Strange things can happen in elections. Some of that strangeness arises from factors related to candidates, cranky voting machines, skewed opinion polls, downright fraud, and other human and electromechanical foibles. Some of it comes out of inevitable quirks in election procedures, especially when more than two candidates are involved.
Suppose there are three candidates, Heather, Angela, and Kathy, and the election procedure calls for ranking the candidates in order of preference. The voters understand this to mean listing their top preference first, their middle preference second, and their bottom preference third.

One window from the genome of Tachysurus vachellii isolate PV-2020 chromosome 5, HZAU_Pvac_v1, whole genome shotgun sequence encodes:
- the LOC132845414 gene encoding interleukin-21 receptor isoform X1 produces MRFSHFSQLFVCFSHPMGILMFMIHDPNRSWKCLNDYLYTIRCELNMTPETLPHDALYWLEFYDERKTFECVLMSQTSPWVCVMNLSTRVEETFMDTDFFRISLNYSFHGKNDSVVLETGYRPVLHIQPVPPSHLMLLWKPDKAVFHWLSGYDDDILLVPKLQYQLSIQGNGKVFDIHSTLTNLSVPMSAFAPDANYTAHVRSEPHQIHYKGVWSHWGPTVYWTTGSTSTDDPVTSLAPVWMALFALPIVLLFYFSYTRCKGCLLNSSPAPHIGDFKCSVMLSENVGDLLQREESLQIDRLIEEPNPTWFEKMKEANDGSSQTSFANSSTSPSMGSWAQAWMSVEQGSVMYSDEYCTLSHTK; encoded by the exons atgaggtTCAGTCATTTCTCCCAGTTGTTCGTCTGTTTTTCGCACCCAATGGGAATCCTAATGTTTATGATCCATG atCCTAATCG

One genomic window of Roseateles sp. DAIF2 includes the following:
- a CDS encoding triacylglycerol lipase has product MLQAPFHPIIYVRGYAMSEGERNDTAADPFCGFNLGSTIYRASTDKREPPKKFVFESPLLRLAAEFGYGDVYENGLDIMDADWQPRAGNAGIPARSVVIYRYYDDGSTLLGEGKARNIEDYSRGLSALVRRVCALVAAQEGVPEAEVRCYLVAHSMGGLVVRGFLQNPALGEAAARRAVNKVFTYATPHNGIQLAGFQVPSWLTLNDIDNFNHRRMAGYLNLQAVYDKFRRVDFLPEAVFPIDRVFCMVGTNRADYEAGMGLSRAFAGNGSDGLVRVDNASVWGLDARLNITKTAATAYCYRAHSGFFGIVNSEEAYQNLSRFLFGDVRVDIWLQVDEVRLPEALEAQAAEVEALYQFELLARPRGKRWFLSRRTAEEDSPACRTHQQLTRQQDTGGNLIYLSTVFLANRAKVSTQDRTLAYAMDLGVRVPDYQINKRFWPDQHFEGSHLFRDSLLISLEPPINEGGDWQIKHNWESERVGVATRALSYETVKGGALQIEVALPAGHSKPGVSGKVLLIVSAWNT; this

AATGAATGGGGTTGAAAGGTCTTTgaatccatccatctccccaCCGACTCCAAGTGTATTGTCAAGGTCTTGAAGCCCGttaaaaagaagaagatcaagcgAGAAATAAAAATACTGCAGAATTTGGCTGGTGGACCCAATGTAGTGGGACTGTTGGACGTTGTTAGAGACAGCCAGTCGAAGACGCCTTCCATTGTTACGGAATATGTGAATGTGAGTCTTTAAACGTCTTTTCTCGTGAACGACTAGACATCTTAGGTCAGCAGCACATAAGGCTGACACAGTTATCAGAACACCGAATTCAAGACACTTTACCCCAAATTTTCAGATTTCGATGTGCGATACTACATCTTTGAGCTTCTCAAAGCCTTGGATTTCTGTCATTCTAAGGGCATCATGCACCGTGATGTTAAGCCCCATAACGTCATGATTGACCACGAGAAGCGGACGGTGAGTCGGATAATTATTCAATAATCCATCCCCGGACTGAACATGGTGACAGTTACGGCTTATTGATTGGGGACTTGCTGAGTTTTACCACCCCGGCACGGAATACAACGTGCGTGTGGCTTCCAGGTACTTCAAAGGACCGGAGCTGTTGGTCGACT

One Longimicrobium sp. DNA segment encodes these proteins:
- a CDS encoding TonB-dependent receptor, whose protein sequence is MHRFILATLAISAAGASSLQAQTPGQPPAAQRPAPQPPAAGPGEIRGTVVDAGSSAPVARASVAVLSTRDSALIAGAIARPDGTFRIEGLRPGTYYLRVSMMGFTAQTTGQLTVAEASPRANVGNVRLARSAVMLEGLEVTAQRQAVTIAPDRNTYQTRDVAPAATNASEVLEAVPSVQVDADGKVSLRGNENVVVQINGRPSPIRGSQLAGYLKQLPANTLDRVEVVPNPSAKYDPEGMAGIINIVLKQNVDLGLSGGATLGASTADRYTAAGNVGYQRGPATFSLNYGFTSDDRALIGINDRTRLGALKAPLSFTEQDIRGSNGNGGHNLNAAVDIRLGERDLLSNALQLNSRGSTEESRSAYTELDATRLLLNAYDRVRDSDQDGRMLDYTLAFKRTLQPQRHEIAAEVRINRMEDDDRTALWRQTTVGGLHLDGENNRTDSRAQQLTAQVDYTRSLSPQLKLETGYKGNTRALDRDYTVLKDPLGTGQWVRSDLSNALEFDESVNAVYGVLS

Three voters put Heather first, Angela second, and Kathy third. Three voters have Kathy first, Angela second, and Heather third. Four voters have Heather first, Kathy second, and Angela third. Four voters have Angela first, Kathy second, and Heather third. When the votes are tallied, Heather is the top choice for seven voters, Angela is top for four voters,